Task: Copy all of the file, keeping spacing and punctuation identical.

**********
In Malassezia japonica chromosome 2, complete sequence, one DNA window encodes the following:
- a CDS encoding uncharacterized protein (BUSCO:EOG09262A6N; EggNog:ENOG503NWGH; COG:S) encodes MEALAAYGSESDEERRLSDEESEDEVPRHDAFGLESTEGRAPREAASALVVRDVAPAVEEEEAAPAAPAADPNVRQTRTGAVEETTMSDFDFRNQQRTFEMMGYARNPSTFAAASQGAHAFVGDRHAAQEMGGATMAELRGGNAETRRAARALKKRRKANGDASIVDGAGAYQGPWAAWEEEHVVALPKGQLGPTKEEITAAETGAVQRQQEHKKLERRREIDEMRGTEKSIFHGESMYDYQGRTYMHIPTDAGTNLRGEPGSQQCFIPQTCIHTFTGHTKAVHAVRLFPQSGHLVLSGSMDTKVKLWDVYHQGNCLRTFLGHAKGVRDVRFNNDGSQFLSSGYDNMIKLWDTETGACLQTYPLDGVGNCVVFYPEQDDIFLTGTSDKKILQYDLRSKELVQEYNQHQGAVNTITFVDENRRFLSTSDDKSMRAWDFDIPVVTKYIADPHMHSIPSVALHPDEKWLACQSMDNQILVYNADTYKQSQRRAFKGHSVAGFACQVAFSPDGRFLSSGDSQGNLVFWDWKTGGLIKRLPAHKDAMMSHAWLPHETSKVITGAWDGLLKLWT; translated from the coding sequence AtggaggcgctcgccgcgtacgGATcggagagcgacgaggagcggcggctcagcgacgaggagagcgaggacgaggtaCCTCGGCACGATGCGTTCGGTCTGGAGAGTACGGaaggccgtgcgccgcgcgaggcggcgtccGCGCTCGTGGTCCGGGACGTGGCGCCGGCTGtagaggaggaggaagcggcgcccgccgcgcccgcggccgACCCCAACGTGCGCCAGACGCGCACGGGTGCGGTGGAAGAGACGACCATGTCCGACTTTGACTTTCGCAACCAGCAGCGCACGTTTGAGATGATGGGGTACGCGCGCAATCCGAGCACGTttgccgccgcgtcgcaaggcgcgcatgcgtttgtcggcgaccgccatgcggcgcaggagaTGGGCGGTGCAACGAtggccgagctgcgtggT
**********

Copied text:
In Malassezia japonica chromosome 2, complete sequence, one DNA window encodes the following:
- a CDS encoding uncharacterized protein (BUSCO:EOG09262A6N; EggNog:ENOG503NWGH; COG:S) encodes MEALAAYGSESDEERRLSDEESEDEVPRHDAFGLESTEGRAPREAASALVVRDVAPAVEEEEAAPAAPAADPNVRQTRTGAVEETTMSDFDFRNQQRTFEMMGYARNPSTFAAASQGAHAFVGDRHAAQEMGGATMAELRGGNAETRRAARALKKRRKANGDASIVDGAGAYQGPWAAWEEEHVVALPKGQLGPTKEEITAAETGAVQRQQEHKKLERRREIDEMRGTEKSIFHGESMYDYQGRTYMHIPTDAGTNLRGEPGSQQCFIPQTCIHTFTGHTKAVHAVRLFPQSGHLVLSGSMDTKVKLWDVYHQGNCLRTFLGHAKGVRDVRFNNDGSQFLSSGYDNMIKLWDTETGACLQTYPLDGVGNCVVFYPEQDDIFLTGTSDKKILQYDLRSKELVQEYNQHQGAVNTITFVDENRRFLSTSDDKSMRAWDFDIPVVTKYIADPHMHSIPSVALHPDEKWLACQSMDNQILVYNADTYKQSQRRAFKGHSVAGFACQVAFSPDGRFLSSGDSQGNLVFWDWKTGGLIKRLPAHKDAMMSHAWLPHETSKVITGAWDGLLKLWT; translated from the coding sequence AtggaggcgctcgccgcgtacgGATcggagagcgacgaggagcggcggctcagcgacgaggagagcgaggacgaggtaCCTCGGCACGATGCGTTCGGTCTGGAGAGTACGGaaggccgtgcgccgcgcgaggcggcgtccGCGCTCGTGGTCCGGGACGTGGCGCCGGCTGtagaggaggaggaagcggcgcccgccgcgcccgcggccgACCCCAACGTGCGCCAGACGCGCACGGGTGCGGTGGAAGAGACGACCATGTCCGACTTTGACTTTCGCAACCAGCAGCGCACGTTTGAGATGATGGGGTACGCGCGCAATCCGAGCACGTttgccgccgcgtcgcaaggcgcgcatgcgtttgtcggcgaccgccatgcggcgcaggagaTGGGCGGTGCAACGAtggccgagctgcgtggT